i got factor 11 blood deficiency disorder
im trying to have a baby........does anyone know much bout that? if u got more auestions or anything comment on here or IM me on YIM missattitudegirl_2003@yahoo
- emtd65Lv 71 decade agoFavorite Answer
I also had this issue during my first pregnancy. It was dangerously low. A hemoglobin count of 5 ! I have always "suffered" from chronic anemia. If you are not seeing a a hemotologist you need to do so. When the condition is chronic it is best to be treated by a specialist rather then your primary doctor. It must be brought under control prior to you becoming pregnant and very carefully monitored through out the pregancy for your health as well as the baby's.
The reason it is best to be under the care of a hemotologist is also to find out why you have the condition. It is not always caused by a poor diet or heavy periods. In my case I have a high folic acid level which masks just how low my iron level is. The cause of my chronic anemia is more or less blamed on my Lupus which has caused digestive issues etc. Too often primary doctors, and my new one just did this, suggest changing your diet and taking iron pills. Unforunatly, this is not always the answer. You will assume you are going to solve the problem and loe and behold there is no change.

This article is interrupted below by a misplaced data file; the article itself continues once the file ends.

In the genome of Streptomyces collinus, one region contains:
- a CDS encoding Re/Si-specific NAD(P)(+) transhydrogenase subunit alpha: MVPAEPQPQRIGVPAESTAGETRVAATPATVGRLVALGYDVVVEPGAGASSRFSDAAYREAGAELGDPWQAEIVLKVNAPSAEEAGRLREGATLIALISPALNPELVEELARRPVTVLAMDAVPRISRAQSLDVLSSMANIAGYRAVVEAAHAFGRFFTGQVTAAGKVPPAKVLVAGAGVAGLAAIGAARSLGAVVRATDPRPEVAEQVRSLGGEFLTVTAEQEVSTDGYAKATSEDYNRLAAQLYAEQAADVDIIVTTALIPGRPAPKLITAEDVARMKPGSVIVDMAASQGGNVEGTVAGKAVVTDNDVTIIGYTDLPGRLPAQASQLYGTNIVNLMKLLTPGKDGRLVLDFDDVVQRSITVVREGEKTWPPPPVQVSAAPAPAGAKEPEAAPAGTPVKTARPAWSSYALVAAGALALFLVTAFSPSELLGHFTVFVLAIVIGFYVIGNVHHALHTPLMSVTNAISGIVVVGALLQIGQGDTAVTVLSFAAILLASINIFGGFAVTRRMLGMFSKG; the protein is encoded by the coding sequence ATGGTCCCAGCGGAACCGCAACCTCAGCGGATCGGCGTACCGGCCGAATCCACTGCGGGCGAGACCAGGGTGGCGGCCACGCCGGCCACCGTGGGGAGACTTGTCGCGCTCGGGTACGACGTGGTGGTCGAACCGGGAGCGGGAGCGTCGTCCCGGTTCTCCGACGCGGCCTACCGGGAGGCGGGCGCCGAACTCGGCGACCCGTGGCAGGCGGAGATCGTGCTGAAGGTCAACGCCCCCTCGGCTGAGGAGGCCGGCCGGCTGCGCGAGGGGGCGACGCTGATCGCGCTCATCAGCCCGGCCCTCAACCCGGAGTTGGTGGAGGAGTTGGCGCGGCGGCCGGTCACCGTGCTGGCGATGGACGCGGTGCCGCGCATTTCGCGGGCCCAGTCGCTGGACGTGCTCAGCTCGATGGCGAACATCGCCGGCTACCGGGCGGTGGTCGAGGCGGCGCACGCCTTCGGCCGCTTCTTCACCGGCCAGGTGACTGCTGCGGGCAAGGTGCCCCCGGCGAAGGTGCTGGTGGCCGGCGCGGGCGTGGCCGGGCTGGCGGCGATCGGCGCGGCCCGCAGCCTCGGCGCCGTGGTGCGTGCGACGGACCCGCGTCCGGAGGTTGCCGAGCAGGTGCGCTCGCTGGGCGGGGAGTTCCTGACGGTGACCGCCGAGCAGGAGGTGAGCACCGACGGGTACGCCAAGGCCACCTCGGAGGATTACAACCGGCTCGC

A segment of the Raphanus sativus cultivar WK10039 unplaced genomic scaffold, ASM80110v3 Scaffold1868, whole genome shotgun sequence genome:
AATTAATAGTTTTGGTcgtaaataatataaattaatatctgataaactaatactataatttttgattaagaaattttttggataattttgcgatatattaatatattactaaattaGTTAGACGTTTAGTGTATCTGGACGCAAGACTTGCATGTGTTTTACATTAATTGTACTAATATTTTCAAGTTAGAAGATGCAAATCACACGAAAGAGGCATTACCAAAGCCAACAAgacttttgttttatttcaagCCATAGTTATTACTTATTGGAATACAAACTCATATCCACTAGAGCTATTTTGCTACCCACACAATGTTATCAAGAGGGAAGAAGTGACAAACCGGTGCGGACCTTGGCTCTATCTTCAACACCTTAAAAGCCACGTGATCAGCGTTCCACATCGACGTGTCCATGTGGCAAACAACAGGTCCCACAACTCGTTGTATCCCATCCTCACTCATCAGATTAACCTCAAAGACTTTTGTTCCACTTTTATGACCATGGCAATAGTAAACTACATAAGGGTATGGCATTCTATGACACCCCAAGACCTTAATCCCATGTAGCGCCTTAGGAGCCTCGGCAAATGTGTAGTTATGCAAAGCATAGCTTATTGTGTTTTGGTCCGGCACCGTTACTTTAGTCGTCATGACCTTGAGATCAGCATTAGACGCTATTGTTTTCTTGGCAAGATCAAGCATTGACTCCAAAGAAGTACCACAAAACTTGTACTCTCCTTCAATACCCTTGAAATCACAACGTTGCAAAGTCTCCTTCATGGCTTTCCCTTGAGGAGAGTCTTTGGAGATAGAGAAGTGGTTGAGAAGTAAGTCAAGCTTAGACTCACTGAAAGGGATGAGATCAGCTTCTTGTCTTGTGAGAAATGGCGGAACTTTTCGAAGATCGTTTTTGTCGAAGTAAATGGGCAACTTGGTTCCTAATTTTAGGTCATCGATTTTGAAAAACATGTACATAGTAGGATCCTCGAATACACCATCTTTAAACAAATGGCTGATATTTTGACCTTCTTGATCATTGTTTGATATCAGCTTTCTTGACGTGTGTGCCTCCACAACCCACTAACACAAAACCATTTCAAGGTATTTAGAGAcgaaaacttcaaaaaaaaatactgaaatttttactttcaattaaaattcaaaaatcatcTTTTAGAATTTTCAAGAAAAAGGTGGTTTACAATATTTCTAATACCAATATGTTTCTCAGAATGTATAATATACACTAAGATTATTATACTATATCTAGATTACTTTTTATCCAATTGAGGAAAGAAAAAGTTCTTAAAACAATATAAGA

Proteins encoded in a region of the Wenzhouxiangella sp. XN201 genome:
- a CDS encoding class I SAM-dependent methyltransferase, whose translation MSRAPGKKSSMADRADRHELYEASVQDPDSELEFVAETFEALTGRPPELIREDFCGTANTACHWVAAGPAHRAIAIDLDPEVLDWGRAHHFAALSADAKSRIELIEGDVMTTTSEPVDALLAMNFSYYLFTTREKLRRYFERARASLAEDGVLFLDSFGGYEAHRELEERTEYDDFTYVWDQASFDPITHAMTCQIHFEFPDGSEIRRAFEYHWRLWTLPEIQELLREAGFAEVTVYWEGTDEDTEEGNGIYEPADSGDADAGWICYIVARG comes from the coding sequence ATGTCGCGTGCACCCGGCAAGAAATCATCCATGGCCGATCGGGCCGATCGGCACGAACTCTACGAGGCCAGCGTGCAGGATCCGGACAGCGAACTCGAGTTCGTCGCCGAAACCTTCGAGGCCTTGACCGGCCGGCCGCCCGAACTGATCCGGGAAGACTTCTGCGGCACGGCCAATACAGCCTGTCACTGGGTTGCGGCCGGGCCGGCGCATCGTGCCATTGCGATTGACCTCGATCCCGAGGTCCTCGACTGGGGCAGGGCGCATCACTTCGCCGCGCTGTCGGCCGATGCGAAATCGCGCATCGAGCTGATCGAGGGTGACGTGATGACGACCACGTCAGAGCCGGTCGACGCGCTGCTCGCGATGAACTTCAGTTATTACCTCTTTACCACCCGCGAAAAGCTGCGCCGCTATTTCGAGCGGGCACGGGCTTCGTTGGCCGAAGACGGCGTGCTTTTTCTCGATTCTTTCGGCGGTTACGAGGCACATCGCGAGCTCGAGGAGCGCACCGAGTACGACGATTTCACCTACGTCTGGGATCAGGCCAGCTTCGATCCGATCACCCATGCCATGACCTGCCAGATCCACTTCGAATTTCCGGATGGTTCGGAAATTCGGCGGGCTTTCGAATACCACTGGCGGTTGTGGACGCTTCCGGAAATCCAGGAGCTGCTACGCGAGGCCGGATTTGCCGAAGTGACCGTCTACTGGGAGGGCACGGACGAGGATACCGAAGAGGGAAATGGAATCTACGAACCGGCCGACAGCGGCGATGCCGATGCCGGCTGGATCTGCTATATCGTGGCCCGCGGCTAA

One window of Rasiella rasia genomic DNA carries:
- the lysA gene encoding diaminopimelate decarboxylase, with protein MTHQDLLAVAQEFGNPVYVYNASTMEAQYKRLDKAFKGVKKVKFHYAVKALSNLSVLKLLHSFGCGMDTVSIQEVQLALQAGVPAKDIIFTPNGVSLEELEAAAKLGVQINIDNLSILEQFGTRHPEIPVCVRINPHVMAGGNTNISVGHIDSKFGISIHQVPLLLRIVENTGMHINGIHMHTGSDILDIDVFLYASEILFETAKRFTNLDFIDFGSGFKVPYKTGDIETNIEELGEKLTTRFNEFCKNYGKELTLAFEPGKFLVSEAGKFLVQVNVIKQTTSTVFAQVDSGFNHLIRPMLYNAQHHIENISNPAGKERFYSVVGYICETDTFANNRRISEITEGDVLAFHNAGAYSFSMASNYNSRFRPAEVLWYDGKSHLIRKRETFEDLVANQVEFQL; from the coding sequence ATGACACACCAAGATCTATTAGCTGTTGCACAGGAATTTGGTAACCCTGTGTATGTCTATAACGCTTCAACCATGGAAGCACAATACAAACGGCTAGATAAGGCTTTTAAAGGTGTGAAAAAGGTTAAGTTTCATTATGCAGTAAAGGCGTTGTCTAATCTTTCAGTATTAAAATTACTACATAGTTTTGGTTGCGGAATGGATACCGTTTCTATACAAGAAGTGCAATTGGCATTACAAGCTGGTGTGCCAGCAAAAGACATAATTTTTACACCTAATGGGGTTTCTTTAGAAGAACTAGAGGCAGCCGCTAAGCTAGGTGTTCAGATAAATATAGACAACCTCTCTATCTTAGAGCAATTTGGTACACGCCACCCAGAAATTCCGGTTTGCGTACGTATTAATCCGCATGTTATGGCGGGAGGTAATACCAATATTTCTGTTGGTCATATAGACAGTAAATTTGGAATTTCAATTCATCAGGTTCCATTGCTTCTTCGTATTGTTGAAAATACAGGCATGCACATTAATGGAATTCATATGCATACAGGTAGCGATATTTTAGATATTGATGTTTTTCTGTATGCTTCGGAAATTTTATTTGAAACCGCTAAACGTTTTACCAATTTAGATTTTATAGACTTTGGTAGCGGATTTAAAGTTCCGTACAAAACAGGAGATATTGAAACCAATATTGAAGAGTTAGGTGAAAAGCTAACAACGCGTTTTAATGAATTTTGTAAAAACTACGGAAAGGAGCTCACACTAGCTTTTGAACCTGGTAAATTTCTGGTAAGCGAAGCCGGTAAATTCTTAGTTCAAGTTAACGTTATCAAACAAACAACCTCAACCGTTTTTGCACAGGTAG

Besides seeing a reputable hemotologist you should consider seeing a high risk OB/GYN who will be familiar with this type of situation.
- POWERLv 51 decade ago
In young children, iron-deficiency anaemia can cause a heart murmur and delays in growth and development. It puts a child at greater risk for lead poisoning and infections, and it can cause behaviour problems.
In pregnant women, iron-deficiency anaemia can increase the risk of a premature delivery and a low-birth-weight baby